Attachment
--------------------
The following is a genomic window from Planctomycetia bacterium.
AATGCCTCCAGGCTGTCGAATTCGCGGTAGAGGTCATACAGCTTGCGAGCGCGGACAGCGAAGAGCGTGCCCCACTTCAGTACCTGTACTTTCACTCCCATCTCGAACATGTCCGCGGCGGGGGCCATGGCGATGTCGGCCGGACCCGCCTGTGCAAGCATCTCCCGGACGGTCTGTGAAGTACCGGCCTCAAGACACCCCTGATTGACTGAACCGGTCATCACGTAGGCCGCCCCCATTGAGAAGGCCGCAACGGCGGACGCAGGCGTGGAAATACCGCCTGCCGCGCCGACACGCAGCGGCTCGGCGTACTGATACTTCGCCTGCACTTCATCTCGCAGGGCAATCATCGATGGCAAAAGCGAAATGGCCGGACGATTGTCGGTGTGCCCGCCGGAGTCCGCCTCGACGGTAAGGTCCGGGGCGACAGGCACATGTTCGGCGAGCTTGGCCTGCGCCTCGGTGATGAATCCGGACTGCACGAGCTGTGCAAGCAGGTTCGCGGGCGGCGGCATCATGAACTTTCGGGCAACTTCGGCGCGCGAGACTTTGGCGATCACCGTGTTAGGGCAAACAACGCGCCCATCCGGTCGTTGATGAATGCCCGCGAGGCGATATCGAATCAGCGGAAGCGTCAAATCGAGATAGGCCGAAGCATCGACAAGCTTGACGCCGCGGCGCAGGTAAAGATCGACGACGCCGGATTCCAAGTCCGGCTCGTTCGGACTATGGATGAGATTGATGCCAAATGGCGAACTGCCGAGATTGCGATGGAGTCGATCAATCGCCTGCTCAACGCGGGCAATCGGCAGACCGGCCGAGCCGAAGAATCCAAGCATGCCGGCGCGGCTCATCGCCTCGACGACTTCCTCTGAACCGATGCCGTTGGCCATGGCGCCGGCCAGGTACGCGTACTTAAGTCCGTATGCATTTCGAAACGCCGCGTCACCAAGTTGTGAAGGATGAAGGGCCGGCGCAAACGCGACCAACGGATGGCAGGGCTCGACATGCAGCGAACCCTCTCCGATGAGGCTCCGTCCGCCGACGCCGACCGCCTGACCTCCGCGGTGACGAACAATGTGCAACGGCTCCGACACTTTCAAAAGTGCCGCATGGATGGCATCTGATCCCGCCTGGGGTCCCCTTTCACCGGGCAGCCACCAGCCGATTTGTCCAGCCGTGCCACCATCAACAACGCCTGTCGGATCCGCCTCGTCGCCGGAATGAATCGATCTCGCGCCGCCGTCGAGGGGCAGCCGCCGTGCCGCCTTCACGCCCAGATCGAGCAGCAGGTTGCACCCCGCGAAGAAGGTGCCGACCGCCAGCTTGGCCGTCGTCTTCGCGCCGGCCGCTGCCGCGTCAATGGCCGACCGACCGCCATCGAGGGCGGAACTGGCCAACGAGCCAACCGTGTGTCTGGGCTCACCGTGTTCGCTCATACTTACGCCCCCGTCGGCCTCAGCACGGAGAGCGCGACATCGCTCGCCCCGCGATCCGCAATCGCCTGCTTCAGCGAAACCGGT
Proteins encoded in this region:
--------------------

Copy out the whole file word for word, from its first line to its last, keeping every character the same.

The following is a genomic window from Planctomycetia bacterium.
AATGCCTCCAGGCTGTCGAATTCGCGGTAGAGGTCATACAGCTTGCGAGCGCGGACAGCGAAGAGCGTGCCCCACTTCAGTACCTGTACTTTCACTCCCATCTCGAACATGTCCGCGGCGGGGGCCATGGCGATGTCGGCCGGACCCGCCTGTGCAAGCATCTCCCGGACGGTCTGTGAAGTACCGGCCTCAAGACACCCCTGATTGACTGAACCGGTCATCACGTAGGCCGCCCCCATTGAGAAGGCCGCAACGGCGGACGCAGGCGTGGAAATACCGCCTGCCGCGCCGACACGCAGCGGCTCGGCGTACTGATACTTCGCCTGCACTTCATCTCGCAGGGCAATCATCGATGGCAAAAGCGAAATGGCCGGACGATTGTCGGTGTGCCCGCCGGAGTCCGCCTCGACGGTAAGGTCCGGGGCGACAGGCACATGTTCGGCGAGCTTGGCCTGCGCCTCGGTGATGAATCCGGACTGCACGAGCTGTGCAAGCAGGTTCGCGGGCGGCGGCATCATGAACTTTCGGGCAACTTCGGCGCGCGAGACTTTGGCGATCACCGTGTTAGGGCAAACAACGCGCCCATCCGGTCGTTGATGAATGCCCGCGAGGCGATATCGAATCAGCGGAAGCGTCAAATCGAGATAGGCCGAAGCATCGACAAGCTTGACGCCGCGGCGCAGGTAAAGATCGACGACGCCGGATTCCAAGTCCGGCTCGTTCGGACTATGGATGAGATTGATGCCAAATGGCGAACTGCCGAGATTGCGATGGAGTCGATCAATCGCCTGCTCAACGCGGGCAATCGGCAGACCGGCCGAGCCGAAGAATCCAAGCATGCCGGCGCGGCTCATCGCCTCGACGACTTCCTCTGAACCGATGCCGTTGGCCATGGCGCCGGCCAGGTACGCGTACTTAAGTCCGTATGCATTTCGAAACGCCGCGTCACCAAGTTGTGAAGGATGAAGGGCCGGCGCAAACGCGACCAACGGATGGCAGGGCTCGACATGCAGCGAACCCTCTCCGATGAGGCTCCGTCCGCCGACGCCGACCGCCTGACCTCCGCGGTGACGAACAATGTGCAACGGCTCCGACACTTTCAAAAGTGCCGCATGGATGGCATCTGATCCCGCCTGGGGTCCCCTTTCACCGGGCAGCCACCAGCCGATTTGTCCAGCCGTGCCACCATCAACAACGCCTGTCGGATCCGCCTCGTCGCCGGAATGAATCGATCTCGCGCCGCCGTCGAGGGGCAGCCGCCGTGCCGCCTTCACGCCCAGATCGAGCAGCAGGTTGCACCCCGCGAAGAAGGTGCCGACCGCCAGCTTGGCCGTCGTCTTCGCGCCGGCCGCTGCCGCGTCAATGGCCGACCGACCGCCATCGAGGGCGGAACTGGCCAACGAGCCAACCGTGTGTCTGGGCTCACCGTGTTCGCTCATACTTACGCCCCCGTCGGCCTCAGCACGGAGAGCGCGACATCGCTCGCCCCGCGATCCGCAATCGCCTGCTTCAGCGAAACCGGT
Proteins encoded in this region: